The Bridge


    I stood on the bridge at midnight,
        As the clocks were striking the hour,
    And the moon rose o'er the city,
        Behind the dark church-tower.

    I saw her bright reflection
        In the waters under me,
    Like a golden goblet falling
        And sinking into the sea.

    And far in the hazy distance
        Of that lovely night in June,
    The blaze of the flaming furnace
        Gleamed redder than the moon.

    Among the long, black rafters
        The wavering shadows lay,
    And the current that came from the ocean
        Seemed to lift and bear them away;

    As, sweeping and eddying through them,
    Rose the belated tide,
    And, streaming into the moonlight,
        The seaweed floated wide.

    And like those waters rushing
        Among the wooden piers,
    A flood of thoughts came o'er me
        That filled my eyes with tears.

    How often, oh, how often,
        In the days that had gone by,
    I had stood on that bridge at midnight
        And gazed on that wave and sky!

    How often, oh, how often,
        I had wished that the ebbing tide
    Would bear me away on its bosom
        O'er the ocean wild and wide!

    For my heart was hot and restless,
        And my life was full of care,
    And the burden laid upon me
        Seemed greater than I could bear.

    But now it has fallen from me,
        It is buried in the sea;
    And only the sorrow of others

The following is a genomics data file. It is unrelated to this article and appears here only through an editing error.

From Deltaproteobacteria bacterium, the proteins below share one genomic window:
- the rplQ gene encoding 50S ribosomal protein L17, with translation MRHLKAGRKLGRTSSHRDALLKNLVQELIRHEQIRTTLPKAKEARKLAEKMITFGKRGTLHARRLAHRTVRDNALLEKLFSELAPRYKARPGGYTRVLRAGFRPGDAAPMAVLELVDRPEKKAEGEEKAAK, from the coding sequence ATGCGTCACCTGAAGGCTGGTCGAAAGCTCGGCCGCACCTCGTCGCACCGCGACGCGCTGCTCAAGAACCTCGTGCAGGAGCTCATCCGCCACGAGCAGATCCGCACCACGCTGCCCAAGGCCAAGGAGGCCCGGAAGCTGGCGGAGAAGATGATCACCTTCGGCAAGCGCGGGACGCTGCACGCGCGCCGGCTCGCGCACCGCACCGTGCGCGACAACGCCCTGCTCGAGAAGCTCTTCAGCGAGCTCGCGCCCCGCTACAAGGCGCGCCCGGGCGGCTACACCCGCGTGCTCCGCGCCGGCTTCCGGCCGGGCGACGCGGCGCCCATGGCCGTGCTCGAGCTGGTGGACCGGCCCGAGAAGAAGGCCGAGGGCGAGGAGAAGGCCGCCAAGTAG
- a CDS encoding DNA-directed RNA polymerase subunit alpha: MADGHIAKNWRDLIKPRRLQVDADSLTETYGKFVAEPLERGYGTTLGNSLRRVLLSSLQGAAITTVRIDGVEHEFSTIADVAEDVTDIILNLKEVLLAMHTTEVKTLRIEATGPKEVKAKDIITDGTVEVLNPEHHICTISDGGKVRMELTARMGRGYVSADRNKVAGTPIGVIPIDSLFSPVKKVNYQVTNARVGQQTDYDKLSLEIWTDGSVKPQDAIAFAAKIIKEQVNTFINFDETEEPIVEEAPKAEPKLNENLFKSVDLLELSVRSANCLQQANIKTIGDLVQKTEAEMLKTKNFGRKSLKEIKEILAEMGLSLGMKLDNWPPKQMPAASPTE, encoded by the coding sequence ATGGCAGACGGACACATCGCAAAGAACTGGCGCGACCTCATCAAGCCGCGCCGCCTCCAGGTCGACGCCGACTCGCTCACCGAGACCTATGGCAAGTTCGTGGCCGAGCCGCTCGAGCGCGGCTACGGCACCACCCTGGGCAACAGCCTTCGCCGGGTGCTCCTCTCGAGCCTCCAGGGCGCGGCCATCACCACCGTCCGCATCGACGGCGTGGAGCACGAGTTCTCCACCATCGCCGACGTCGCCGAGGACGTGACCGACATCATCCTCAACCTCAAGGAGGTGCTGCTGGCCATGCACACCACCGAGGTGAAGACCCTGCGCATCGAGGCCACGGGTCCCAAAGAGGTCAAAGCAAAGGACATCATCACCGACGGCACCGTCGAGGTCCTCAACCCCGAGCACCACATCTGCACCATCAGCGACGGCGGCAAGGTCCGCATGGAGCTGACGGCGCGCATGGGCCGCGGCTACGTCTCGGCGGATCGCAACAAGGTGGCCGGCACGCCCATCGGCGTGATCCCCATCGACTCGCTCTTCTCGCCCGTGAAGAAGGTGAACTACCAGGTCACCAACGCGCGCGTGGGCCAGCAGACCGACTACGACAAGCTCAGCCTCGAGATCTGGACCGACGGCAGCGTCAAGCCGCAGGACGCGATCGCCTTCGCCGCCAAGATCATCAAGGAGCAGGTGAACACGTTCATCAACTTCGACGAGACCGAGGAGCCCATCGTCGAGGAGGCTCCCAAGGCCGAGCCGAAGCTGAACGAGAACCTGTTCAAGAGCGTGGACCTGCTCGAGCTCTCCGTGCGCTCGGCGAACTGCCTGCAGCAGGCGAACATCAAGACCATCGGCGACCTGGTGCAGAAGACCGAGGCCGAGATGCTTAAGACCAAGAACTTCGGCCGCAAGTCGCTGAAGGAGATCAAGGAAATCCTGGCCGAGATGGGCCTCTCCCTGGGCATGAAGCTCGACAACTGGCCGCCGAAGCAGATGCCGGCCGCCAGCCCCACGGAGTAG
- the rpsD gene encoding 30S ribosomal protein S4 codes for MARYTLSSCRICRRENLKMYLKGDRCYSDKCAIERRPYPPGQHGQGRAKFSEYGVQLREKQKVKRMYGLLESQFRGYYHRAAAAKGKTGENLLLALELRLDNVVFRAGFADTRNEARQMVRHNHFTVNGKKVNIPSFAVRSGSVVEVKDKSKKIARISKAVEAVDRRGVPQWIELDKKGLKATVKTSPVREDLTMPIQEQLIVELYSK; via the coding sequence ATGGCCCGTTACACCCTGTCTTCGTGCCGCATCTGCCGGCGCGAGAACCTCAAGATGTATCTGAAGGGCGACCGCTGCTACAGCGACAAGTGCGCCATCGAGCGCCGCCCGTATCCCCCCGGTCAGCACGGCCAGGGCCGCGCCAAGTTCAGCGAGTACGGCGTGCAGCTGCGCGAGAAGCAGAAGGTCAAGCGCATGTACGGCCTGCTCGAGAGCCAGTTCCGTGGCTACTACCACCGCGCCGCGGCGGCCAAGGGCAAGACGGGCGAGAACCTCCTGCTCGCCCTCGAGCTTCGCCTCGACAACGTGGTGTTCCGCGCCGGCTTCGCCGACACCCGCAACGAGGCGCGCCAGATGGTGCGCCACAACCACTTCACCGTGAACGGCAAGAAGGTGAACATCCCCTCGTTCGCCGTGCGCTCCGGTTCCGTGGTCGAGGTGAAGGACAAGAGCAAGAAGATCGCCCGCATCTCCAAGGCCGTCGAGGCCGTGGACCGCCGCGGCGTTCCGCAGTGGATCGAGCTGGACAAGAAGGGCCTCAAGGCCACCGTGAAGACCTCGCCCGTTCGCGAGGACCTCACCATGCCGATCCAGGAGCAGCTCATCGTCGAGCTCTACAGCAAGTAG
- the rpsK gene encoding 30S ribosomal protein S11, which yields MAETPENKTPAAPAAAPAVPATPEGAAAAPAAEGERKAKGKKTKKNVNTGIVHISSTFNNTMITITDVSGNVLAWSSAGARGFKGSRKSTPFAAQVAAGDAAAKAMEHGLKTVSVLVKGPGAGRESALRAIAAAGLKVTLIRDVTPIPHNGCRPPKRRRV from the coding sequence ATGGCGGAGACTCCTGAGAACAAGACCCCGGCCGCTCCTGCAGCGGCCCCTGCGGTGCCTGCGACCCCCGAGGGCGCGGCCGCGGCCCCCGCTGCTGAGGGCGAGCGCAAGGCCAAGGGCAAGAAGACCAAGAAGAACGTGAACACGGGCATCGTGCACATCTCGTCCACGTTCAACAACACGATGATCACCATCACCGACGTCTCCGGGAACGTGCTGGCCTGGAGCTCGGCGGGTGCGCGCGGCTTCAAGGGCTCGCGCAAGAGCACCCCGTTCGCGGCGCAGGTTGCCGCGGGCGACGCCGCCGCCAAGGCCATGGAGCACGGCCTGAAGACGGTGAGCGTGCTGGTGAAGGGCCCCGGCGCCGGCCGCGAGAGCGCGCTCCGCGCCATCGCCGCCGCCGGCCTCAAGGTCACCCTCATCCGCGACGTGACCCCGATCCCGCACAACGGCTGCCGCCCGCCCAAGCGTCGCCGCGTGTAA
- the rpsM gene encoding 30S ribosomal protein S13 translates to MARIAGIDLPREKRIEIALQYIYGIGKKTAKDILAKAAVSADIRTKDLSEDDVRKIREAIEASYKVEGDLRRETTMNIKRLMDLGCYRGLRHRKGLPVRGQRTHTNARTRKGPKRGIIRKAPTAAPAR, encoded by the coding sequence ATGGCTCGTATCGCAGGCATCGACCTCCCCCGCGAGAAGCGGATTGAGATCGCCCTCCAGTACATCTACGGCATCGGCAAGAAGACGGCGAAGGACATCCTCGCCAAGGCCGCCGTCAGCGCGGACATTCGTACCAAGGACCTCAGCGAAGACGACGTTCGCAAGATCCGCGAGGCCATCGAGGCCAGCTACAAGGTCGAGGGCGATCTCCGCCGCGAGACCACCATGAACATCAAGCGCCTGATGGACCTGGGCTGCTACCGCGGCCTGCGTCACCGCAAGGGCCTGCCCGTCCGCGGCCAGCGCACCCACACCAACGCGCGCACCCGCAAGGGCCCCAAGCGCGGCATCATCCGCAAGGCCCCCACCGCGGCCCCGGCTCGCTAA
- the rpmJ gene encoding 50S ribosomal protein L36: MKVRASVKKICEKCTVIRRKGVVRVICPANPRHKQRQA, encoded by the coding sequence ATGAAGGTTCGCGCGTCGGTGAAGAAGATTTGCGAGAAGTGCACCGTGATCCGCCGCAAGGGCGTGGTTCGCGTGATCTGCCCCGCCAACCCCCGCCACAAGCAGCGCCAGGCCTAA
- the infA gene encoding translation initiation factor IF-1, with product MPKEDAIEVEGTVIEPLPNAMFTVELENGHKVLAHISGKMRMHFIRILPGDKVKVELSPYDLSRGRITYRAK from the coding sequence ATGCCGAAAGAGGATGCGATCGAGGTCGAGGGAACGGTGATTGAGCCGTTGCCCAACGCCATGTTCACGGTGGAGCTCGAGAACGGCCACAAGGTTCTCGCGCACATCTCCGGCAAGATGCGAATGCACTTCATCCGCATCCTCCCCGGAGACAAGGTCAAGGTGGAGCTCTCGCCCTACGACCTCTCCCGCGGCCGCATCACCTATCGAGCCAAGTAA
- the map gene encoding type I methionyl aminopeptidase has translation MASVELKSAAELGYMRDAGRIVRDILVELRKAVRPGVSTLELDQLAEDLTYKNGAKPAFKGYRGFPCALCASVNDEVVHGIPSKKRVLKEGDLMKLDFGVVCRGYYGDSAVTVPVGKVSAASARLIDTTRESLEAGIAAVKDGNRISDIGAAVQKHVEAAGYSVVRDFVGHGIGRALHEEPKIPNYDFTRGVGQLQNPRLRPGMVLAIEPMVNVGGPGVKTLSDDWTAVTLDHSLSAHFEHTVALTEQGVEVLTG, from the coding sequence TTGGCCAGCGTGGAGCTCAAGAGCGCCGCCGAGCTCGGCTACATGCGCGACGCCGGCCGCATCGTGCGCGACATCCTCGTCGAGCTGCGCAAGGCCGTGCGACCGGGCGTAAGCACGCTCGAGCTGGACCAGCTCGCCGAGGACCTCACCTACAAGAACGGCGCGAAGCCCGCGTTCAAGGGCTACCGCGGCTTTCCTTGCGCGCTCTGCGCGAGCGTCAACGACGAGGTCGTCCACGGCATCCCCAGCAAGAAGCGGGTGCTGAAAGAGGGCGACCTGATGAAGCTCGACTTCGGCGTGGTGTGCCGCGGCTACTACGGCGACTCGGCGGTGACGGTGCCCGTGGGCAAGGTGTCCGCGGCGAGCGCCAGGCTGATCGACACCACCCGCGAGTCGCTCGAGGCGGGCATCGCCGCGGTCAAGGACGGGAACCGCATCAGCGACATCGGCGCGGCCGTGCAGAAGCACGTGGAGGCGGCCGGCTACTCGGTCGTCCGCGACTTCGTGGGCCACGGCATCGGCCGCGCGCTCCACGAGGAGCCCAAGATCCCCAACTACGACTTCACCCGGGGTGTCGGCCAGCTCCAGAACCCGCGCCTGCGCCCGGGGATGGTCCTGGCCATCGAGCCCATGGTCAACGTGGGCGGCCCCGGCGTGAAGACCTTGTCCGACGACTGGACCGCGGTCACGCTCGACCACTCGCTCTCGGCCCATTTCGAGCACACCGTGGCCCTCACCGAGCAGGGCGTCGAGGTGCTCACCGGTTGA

Throws its shadow over me.

    Yet whenever I cross the river
        On its bridge with wooden piers,
    Like the odor of brine from the ocean
        Comes the thought of other years.

    And I think how many thousands
        Of care-encumbered men,
    Each bearing his burden of sorrow,
        Have crossed the bridge since then.

    I see the long procession
        Still passing to and fro,
    The young heart hot and restless,
        And the old subdued and slow!

    And forever and forever,
        As long as the river flows,
    As long as the heart has passions,
        As long as life has woes;

    The moon and its broken reflection
        And its shadows shall appear,
    As the symbol of love in heaven,
        And its wavering image here.


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Return to the Henry Wadsworth Longfellow Home Page, or . . . Read the next poem; The Bridge Of Cloud

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